Why I Didn't Join the Masons
September 17, 2010
by Roger Barbour
(for henry makow.com)
In this seventh and the final Installment, Roger answers questions from Henry about his lifelong battle with Freemasons and makes suggestions for coping.
GIVEN HOW MUCH EASIER IT WOULD HAVE MADE YOUR LIFE, WHY DIDN'T YOU BECOME A MASON AND GO THROUGH THE MOTIONS?
Doing so isn't in my anthology of ethical practices. Everything they stand for makes me want to puke and that's only the tip of the iceberg. I would no more consider joining the Masons than I would consider becoming a member of MS-13.
Growing up, I used to listen with rapt attention as my elders rehashed the "old stories" time and again at family gatherings. Inevitably, one of the old sods would carry on at length about his life in Ireland under British tyranny. Tale after tale of murder and violence at the hands of the Black and Tan would emerge in living color. These bastards were nothing more than 10 shilling-a-day mercenaries for the Masonic, British government. During the winter of 1920, just before Christmas, they murdered two of my relatives as they went on a looting spree in Cork City.
Later in life, as previously mentioned, my dad explained the "ins and outs" of the Masons to me at length. These lessons had great impact on me from that time on. Additionally, he related stories of his countless clashes with them during the early 1900's.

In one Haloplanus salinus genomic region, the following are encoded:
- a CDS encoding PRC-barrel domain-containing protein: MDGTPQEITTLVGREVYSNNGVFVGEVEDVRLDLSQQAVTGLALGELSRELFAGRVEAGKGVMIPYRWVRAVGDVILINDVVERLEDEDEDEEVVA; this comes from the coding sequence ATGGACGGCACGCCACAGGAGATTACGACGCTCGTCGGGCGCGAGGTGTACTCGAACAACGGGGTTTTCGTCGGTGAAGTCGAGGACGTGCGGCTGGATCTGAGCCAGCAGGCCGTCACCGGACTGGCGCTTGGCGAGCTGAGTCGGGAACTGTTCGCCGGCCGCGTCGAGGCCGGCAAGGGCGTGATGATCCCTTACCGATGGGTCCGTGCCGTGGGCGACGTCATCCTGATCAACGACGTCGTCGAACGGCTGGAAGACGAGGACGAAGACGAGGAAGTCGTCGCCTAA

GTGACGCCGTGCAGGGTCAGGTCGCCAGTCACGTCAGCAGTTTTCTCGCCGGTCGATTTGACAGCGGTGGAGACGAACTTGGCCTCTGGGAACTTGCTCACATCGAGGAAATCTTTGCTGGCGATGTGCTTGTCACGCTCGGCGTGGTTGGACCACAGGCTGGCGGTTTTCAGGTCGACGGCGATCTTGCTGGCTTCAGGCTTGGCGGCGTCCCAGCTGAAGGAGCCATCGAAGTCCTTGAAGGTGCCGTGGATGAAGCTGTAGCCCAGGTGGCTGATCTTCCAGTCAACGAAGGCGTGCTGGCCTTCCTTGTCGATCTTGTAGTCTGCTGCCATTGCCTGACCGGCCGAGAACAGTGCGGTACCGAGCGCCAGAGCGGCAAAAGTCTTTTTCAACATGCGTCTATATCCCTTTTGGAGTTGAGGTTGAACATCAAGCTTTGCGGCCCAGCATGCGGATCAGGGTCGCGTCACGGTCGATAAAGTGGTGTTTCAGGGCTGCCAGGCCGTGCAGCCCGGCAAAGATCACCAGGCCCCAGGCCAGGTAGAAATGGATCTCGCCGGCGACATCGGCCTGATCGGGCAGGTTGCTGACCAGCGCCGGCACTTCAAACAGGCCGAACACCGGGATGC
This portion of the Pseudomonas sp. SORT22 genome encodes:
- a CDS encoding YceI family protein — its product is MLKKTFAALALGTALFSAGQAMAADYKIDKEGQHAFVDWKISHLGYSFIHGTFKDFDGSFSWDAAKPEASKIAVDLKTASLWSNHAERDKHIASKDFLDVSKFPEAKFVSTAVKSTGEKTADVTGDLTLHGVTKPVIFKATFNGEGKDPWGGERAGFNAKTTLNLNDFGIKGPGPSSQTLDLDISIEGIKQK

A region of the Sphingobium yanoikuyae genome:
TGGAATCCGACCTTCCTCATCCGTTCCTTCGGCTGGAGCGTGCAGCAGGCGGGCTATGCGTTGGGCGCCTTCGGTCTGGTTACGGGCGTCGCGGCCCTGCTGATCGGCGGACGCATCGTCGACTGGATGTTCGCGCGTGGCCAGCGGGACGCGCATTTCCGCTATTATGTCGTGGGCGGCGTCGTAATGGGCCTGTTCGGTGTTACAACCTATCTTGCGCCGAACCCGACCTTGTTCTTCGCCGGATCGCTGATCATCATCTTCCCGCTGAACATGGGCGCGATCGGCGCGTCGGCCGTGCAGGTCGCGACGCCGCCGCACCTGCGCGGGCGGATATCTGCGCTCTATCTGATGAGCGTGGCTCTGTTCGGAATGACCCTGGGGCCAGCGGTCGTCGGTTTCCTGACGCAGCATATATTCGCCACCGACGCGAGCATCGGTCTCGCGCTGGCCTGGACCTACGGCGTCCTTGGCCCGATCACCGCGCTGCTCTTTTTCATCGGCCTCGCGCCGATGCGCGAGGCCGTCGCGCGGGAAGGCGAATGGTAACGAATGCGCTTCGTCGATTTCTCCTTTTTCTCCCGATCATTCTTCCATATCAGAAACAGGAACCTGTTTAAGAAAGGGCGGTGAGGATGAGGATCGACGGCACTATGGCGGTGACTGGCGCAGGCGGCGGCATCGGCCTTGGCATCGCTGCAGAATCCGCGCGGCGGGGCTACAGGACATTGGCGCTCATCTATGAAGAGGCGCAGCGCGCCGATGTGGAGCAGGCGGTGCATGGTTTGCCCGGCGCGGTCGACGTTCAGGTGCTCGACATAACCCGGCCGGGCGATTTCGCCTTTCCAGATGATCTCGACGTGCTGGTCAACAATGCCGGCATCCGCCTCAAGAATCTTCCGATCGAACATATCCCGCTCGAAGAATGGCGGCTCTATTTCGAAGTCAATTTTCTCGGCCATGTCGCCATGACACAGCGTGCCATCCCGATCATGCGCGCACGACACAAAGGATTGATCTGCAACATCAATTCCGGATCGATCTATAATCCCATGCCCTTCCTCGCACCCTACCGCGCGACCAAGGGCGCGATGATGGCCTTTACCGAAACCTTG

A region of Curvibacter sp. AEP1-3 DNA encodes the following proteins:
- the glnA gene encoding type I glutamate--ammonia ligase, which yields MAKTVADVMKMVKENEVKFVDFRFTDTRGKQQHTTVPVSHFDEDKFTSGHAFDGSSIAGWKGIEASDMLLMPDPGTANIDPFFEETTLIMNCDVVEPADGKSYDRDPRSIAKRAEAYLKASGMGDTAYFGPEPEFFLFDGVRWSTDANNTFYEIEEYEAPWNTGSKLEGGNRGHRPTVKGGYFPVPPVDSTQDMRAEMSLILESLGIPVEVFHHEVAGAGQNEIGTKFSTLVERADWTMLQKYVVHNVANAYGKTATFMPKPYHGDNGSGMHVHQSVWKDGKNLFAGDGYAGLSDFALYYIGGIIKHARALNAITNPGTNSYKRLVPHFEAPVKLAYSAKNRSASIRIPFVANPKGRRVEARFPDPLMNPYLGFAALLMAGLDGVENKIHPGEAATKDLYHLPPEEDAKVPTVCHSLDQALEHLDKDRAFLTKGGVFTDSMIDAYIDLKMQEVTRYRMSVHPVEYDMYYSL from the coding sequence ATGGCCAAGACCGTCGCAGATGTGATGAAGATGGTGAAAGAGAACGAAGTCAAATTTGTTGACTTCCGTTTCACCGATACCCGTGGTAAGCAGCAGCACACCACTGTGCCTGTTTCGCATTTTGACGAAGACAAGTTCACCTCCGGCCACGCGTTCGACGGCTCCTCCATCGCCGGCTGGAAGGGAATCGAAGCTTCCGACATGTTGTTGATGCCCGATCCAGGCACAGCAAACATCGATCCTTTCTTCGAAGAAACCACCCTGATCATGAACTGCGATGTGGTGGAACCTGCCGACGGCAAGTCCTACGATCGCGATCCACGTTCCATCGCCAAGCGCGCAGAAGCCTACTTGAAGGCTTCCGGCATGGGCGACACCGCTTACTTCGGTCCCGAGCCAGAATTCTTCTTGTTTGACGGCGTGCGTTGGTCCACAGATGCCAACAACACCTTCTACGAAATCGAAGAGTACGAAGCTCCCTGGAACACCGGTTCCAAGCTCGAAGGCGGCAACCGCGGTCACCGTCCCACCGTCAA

The area where I grew up was populated by wealthy old Yankees that, to a man, were Freemasons. Old papers I've read from that era (1915-1930) were loaded with help wanted ads which clearly stated "Irish and Catholic, need not apply". This type of evidence reinforced everything my dad had taught me and made me despise the Masons all the more. My life experiences with them sealed the deal in spades.
By nature, I'm not a "joiner" and it's been inculcated in me from the beginning that a man should fend for himself. In this context, that also means that he and he alone is responsible for his actions. Striking out independently is definitely my style. I don't need a group or leader to blindly follow in the hopes of succeeding at anything. I'm perfectly capable of doing it on my own. When I attempt something, I do so with my head high and my shoulders squared off.
If I shake your hand, I do so firmly and look you in the eye while doing it. In my dealings with others (business, work or play) I make my intent clearly known and act in an overt, straight forward and honest manner. Never expect me to lie in order to shirk responsibility or to cover up my ineptness or errors. I will always be the first one to announce that I made a mistake or that I am at fault.